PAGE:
Important Facts About Dreaming

Five minutes: that’s the average stretch
for which the pillowed psychonaut
will wander. Such excursions
were chiseled on stone tablets
as early as 3100 B.C. This, the act
of “condensation,” precipitory really–
beads of water on our foreheads,
a rain that has always, already come.
We “go” to sleep. We vacation there,
swaddling ourselves along its dunes
to hear our blood thrash back and forth,
lapping at our little boat. Note how,
in the Upanishads, there are two kinds
of dreams: the mere expression of craving–
I need I fear I want I strain I covet
and the utter evacuation of the body.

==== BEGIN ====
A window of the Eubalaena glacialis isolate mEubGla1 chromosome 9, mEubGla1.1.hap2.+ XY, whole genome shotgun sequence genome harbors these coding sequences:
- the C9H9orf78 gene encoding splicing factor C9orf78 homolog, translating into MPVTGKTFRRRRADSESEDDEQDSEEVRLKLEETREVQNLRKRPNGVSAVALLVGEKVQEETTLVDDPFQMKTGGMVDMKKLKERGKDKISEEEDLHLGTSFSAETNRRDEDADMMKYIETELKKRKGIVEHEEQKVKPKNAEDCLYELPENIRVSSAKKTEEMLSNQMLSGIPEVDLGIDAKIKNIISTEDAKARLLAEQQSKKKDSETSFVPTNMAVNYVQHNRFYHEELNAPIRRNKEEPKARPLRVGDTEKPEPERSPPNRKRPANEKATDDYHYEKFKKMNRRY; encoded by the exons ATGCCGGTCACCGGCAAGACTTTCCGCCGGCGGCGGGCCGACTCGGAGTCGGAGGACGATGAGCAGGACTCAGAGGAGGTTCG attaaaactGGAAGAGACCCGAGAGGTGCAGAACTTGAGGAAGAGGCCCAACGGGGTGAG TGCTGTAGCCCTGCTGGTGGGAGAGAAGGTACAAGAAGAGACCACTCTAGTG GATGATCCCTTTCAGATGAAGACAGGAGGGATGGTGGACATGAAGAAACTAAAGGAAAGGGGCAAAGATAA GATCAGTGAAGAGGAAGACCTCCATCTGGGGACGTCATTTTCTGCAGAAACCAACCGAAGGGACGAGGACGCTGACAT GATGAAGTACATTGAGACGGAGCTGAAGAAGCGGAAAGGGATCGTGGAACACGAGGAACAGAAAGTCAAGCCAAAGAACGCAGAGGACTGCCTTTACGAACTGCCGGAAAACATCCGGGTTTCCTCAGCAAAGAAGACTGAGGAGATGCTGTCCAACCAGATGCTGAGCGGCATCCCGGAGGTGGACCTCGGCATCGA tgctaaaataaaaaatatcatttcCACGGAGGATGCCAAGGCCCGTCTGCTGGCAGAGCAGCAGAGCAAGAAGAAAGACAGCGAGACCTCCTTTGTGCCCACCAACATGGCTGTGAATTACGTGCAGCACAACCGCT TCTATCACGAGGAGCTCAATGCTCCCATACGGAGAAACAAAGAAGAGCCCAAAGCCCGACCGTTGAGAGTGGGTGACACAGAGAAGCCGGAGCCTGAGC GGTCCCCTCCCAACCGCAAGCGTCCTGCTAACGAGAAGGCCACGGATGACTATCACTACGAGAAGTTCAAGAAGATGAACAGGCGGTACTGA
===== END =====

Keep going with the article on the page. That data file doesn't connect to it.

In terms of both dream length and frequency,
the order goes like this: possums, horses,
us–all swept up in the ghosting current
of memorized recombinants, backwater,
all of us dangled in the warm, black air.
Freud said:
Subconscious Oraculum Womb Repression Phallus etc.
Possum says:
Hang, inebriate. Be bright
mathematics. Build
night cities. Pile
amalgams. Invert
the firmament. Set loose
the stray dogs of orchestra.
Time, after all, can be said to dilate
inside the body, the parietal lobe
flexing its muscle, pouring its oil
like chemical horses, seeking music.

Robert Campbell is a poet living in Lexington, Kentucky. His work has appeared in River Styx, Zone 3, Ninth Letter, and elsewhere. A Pushcart Prize nominee, Robert holds an MS in Library Science from the University of Kentucky and is currently an MFA candidate at Murray State University. He serves as Reference & Instruction Librarian at Transylvania University and Reviews Editor at DIALOGIST.